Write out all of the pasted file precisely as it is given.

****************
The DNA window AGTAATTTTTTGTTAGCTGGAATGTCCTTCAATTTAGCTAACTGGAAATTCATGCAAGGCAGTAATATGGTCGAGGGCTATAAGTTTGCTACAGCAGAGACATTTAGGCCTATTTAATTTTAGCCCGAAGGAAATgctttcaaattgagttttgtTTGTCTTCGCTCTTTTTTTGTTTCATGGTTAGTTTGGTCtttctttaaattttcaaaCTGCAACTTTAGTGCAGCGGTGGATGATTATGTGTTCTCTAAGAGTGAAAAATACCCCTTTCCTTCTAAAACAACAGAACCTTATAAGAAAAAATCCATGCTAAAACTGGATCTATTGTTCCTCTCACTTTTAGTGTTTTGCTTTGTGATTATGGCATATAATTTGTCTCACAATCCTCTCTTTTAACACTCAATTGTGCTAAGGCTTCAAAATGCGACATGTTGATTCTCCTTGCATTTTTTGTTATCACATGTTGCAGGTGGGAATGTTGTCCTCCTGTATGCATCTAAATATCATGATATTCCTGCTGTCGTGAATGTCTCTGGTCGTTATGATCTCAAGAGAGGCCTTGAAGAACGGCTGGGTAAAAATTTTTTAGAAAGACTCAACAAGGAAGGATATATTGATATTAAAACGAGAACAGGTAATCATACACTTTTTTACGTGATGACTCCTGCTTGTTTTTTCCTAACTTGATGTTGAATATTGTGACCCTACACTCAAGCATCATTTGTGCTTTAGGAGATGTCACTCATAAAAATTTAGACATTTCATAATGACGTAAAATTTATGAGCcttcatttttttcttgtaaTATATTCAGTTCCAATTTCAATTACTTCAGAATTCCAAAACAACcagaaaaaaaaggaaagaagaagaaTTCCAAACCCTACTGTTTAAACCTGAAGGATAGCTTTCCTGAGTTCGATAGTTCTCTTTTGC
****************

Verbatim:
The DNA window AGTAATTTTTTGTTAGCTGGAATGTCCTTCAATTTAGCTAACTGGAAATTCATGCAAGGCAGTAATATGGTCGAGGGCTATAAGTTTGCTACAGCAGAGACATTTAGGCCTATTTAATTTTAGCCCGAAGGAAATgctttcaaattgagttttgtTTGTCTTCGCTCTTTTTTTGTTTCATGGTTAGTTTGGTCtttctttaaattttcaaaCTGCAACTTTAGTGCAGCGGTGGATGATTATGTGTTCTCTAAGAGTGAAAAATACCCCTTTCCTTCTAAAACAACAGAACCTTATAAGAAAAAATCCATGCTAAAACTGGATCTATTGTTCCTCTCACTTTTAGTGTTTTGCTTTGTGATTATGGCATATAATTTGTCTCACAATCCTCTCTTTTAACACTCAATTGTGCTAAGGCTTCAAAATGCGACATGTTGATTCTCCTTGCATTTTTTGTTATCACATGTTGCAGGTGGGAATGTTGTCCTCCTGTATGCATCTAAATATCATGATATTCCTGCTGTCGTGAATGTCTCTGGTCGTTATGATCTCAAGAGAGGCCTTGAAGAACGGCTGGGTAAAAATTTTTTAGAAAGACTCAACAAGGAAGGATATATTGATATTAAAACGAGAACAGGTAATCATACACTTTTTTACGTGATGACTCCTGCTTGTTTTTTCCTAACTTGATGTTGAATATTGTGACCCTACACTCAAGCATCATTTGTGCTTTAGGAGATGTCACTCATAAAAATTTAGACATTTCATAATGACGTAAAATTTATGAGCcttcatttttttcttgtaaTATATTCAGTTCCAATTTCAATTACTTCAGAATTCCAAAACAACcagaaaaaaaaggaaagaagaagaaTTCCAAACCCTACTGTTTAAACCTGAAGGATAGCTTTCCTGAGTTCGATAGTTCTCTTTTGC